1. Institutional Reputation Repair and Restoration – Consumer confidence in an enterprise’s ability to safeguard its data is of paramount importance. Retention of the customer base is imperative and necessary for the continued existence of any company. The repair and restoration of a company’s reputation can be a very costly endeavor depending on the size and type of organization it is. It may be necessary for an organization to retain the services of a public relations firm to assist with this effort.

2. IT Enterprise Risk Management Program – This element of the institution’s strategic plan allows the enterprise to effectively manage IT risks utilizing a standard framework like ISO 27005 and NIST 800-30. The risk analysis process must be integrated into every facet of the organization’s operations in order to reduce the possibility of unexpected losses as a result of administrative oversight.

3. Information Security Awareness and Training – There are six basic components that make up an information system. You have people, data, hardware, software, policies, and network communications. The majority of security threats that exist on the network are a direct result of insider threats caused by humans, no matter if they are unintentional or deliberate. The most effective way an organization can mitigate the damage caused by insider threats is to develop effective security awareness and training program that is ongoing and mandatory.

4. Governance and Information Security Strategic Planning – A serious information security program is instituted from a top-down perspective. It must have the support and buy-in of every subordinate unit within the organization. The governance of the program must include representation of senior leadership from all the mission-essential areas of the company in order to embed the mission of data security throughout the strategic planning process.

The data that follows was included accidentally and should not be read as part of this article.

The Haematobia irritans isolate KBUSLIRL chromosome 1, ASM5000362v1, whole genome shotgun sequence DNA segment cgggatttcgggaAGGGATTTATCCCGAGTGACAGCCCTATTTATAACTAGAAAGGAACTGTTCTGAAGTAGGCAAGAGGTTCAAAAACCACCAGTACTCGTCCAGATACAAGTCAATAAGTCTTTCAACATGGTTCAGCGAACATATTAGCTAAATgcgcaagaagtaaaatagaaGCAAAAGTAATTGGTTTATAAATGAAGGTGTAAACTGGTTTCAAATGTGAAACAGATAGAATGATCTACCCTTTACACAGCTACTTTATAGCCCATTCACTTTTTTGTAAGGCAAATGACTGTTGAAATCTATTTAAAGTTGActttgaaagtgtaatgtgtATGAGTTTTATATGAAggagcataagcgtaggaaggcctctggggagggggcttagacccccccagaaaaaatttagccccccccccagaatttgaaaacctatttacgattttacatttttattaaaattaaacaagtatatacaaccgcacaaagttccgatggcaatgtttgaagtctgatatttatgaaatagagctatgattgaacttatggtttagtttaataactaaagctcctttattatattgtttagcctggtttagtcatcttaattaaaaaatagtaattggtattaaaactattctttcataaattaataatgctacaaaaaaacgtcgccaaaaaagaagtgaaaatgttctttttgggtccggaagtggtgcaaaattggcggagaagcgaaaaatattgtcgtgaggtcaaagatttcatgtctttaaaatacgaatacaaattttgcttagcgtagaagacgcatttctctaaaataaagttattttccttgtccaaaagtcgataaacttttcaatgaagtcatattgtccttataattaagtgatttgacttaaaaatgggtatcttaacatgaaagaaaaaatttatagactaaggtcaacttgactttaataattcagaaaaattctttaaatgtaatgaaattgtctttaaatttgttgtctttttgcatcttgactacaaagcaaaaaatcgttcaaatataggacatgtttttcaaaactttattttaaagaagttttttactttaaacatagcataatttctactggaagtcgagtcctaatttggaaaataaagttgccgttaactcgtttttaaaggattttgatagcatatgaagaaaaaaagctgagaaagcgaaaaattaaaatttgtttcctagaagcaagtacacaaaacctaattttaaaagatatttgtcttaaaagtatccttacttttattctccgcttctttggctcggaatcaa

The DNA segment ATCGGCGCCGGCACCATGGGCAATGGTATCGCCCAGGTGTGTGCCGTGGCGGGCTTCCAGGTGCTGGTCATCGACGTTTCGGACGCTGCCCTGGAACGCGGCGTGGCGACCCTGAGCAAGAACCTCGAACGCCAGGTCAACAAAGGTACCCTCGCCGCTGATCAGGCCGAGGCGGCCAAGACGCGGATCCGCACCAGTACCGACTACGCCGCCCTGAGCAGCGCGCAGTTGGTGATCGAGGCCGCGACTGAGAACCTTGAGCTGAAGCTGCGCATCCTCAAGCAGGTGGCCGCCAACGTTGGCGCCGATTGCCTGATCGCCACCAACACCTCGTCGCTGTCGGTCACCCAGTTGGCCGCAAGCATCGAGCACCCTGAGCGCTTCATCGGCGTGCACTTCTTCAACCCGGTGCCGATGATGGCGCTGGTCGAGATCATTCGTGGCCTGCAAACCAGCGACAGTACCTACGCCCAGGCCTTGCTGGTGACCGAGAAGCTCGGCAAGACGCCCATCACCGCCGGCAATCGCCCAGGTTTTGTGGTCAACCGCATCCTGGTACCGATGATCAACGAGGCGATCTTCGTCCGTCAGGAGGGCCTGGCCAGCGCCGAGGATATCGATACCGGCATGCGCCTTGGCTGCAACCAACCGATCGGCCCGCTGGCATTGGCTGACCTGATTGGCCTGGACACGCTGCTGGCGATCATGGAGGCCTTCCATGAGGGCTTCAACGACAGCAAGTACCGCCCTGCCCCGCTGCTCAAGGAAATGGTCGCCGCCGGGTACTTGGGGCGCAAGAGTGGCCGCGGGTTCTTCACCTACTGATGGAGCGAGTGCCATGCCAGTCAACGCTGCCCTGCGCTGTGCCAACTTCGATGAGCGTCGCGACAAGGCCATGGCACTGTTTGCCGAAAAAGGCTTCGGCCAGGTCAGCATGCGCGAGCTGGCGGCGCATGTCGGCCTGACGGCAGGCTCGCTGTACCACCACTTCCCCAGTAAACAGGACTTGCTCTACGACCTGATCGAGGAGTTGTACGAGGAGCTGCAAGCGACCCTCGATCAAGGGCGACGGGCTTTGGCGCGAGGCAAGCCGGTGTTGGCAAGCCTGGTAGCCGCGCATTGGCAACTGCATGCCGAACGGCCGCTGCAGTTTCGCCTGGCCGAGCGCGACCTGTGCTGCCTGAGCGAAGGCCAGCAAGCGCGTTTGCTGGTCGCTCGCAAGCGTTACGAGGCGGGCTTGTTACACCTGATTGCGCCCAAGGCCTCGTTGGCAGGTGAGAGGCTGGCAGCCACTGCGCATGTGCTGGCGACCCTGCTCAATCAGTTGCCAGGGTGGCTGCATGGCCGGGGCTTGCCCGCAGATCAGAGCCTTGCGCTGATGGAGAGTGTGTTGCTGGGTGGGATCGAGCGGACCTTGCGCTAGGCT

It is always a good idea to have a fresh set of eyes on security consulting engagements and assessments, however not at the expense of disregarding the input provided to you by the individual that you hired to safeguard that network. Listen and support your own internal enterprise information security subject matter expert. They are your information security evangelist, before the breach.


This story first appeared in the June 2020 issue of CISO MAG.  Subscribe now!

About the Author

Zachery S. MitchamZachery S. Mitcham, MSA, CCISO, CSIH is the VP and Chief Information Security Officer at SURGE Professional Services-Group. He is a 20-year veteran of the United States Army where he retired as a Major. He earned his BBA in Business Administration from Mercer UniversityEugene W. Stetson School of Business and Economics. He also earned an MSA in Administration from Central Michigan University. Zachery graduated from the United States Army School of Information Technology where he earned a diploma with a concentration in systems automation. He completed a graduate studies professional development program earning a Strategic Management Graduate Certificate at Harvard University extension school. Mr. Mitcham holds several computer security certificates from various institutions of higher education to include Stanford, Villanova, Carnegie-Mellon Universities, and the University of Central Florida. He is certified as a Chief Information Security Officer by the EC-Council and a Certified Computer Security Incident Handler from the Software Engineering Institute at Carnegie Mellon University. Zachery received his Information Systems Security Management credentials as an Information Systems Security Officer from the Department of Defense Intelligence Information Systems Accreditations Course in Kaiserslautern, Germany.

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CISO MAG does not endorse any of the claims made by the writer. The facts, opinions, and language in the article do not reflect the views of CISO MAG and CISO MAG does not assume any responsibility or liability for the same. Views expressed in this article are personal.